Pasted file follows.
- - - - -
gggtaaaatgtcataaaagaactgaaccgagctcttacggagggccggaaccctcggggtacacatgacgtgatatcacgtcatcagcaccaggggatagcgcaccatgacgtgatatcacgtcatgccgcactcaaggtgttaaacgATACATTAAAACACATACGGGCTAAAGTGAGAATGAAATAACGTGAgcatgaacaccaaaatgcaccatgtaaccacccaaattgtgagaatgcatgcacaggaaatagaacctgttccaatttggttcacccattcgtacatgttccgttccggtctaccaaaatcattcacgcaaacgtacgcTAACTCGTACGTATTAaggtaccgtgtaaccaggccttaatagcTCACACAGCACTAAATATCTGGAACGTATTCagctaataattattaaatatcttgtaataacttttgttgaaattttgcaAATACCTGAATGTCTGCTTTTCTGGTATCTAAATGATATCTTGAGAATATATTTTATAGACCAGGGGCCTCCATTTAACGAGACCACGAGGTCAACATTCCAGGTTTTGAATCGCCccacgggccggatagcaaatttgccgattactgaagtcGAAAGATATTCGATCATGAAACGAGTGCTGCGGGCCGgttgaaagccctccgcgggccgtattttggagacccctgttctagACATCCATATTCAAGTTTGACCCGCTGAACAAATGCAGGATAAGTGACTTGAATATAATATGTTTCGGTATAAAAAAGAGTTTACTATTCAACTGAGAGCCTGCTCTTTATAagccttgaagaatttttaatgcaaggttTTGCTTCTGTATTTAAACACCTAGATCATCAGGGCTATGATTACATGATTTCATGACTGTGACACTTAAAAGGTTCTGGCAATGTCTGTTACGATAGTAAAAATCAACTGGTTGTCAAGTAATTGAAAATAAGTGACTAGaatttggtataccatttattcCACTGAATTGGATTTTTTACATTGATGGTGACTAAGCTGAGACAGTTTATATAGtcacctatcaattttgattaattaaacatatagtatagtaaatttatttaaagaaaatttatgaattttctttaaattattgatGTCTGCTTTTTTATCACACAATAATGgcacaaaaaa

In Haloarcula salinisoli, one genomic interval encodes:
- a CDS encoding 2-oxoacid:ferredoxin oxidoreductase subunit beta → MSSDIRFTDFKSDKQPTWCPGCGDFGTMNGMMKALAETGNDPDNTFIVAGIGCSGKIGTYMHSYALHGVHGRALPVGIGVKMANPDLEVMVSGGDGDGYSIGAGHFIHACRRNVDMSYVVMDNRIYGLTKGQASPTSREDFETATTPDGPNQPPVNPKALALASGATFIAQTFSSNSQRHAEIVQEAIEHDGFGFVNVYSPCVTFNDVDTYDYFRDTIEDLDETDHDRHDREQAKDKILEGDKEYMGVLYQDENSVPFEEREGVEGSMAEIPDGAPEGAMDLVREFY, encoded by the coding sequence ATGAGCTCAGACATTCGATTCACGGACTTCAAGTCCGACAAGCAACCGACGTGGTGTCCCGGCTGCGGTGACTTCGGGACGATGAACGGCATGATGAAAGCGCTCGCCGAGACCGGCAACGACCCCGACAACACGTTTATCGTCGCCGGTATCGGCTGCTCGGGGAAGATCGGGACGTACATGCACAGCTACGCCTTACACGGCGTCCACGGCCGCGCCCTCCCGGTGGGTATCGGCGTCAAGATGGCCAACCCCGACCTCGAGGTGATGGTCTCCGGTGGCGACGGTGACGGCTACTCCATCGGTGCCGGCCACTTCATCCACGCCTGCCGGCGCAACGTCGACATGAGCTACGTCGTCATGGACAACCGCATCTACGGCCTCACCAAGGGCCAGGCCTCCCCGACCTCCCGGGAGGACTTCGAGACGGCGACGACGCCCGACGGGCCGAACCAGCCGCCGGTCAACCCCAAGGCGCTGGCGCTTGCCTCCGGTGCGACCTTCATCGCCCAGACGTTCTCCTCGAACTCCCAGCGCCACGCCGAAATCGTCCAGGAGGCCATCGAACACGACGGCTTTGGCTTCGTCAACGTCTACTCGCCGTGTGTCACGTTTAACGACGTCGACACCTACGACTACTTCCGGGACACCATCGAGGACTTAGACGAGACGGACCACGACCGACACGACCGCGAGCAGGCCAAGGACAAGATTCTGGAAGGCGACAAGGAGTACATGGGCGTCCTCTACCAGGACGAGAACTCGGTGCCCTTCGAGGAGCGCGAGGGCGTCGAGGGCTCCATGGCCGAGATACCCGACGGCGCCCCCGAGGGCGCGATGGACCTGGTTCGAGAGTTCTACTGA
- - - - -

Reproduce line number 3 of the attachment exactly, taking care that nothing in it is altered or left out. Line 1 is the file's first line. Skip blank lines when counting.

- a CDS encoding 2-oxoacid:ferredoxin oxidoreductase subunit beta → MSSDIRFTDFKSDKQPTWCPGCGDFGTMNGMMKALAETGNDPDNTFIVAGIGCSGKIGTYMHSYALHGVHGRALPVGIGVKMANPDLEVMVSGGDGDGYSIGAGHFIHACRRNVDMSYVVMDNRIYGLTKGQASPTSREDFETATTPDGPNQPPVNPKALALASGATFIAQTFSSNSQRHAEIVQEAIEHDGFGFVNVYSPCVTFNDVDTYDYFRDTIEDLDETDHDRHDREQAKDKILEGDKEYMGVLYQDENSVPFEEREGVEGSMAEIPDGAPEGAMDLVREFY, encoded by the coding sequence ATGAGCTCAGACATTCGATTCACGGACTTCAAGTCCGACAAGCAACCGACGTGGTGTCCCGGCTGCGGTGACTTCGGGACGATGAACGGCATGATGAAAGCGCTCGCCGAGACCGGCAACGACCCCGACAACACGTTTATCGTCGCCGGTATCGGCTGCTCGGGGAAGATCGGGACGTACATGCACAGCTACGCCTTACACGGCGTCCACGGCCGCGCCCTCCCGGTGGGTATCGGCGTCAAGATGGCCAACCCCGACCTCGAGGTGATGGTCTCCGGTGGCGACGGTGACGGCTACTCCATCGGTGCCGGCCACTTCATCCACGCCTGCCGGCGCAACGTCGACATGAGCTACGTCGTCATGGACAACCGCATCTACGGCCTCACCAAGGGCCAGGCCTCCCCGACCTCCCGGGAGGACTTCGAGACGGCGACGACGCCCGACGGGCCGAACCAGCCGCCGGTCAACCCCAAGGCGCTGGCGCTTGCCTCCGGTGCGACCTTCATCGCCCAGACGTTCTCCTCGAACTCCCAGCGCCACGCCGAAATCGTCCAGGAGGCCATCGAACACGACGGCTTTGGCTTCGTCAACGTCTACTCGCCGTGTGTCACGTTTAACGACGTCGACACCTACGACTACTTCCGGGACACCATCGAGGACTTAGACGAGACGGACCACGACCGACACGACCGCGAGCAGGCCAAGGACAAGATTCTGGAAGGCGACAAGGAGTACATGGGCGTCCTCTACCAGGACGAGAACTCGGTGCCCTTCGAGGAGCGCGAGGGCGTCGAGGGCTCCATGGCCGAGATACCCGACGGCGCCCCCGAGGGCGCGATGGACCTGGTTCGAGAGTTCTACTGA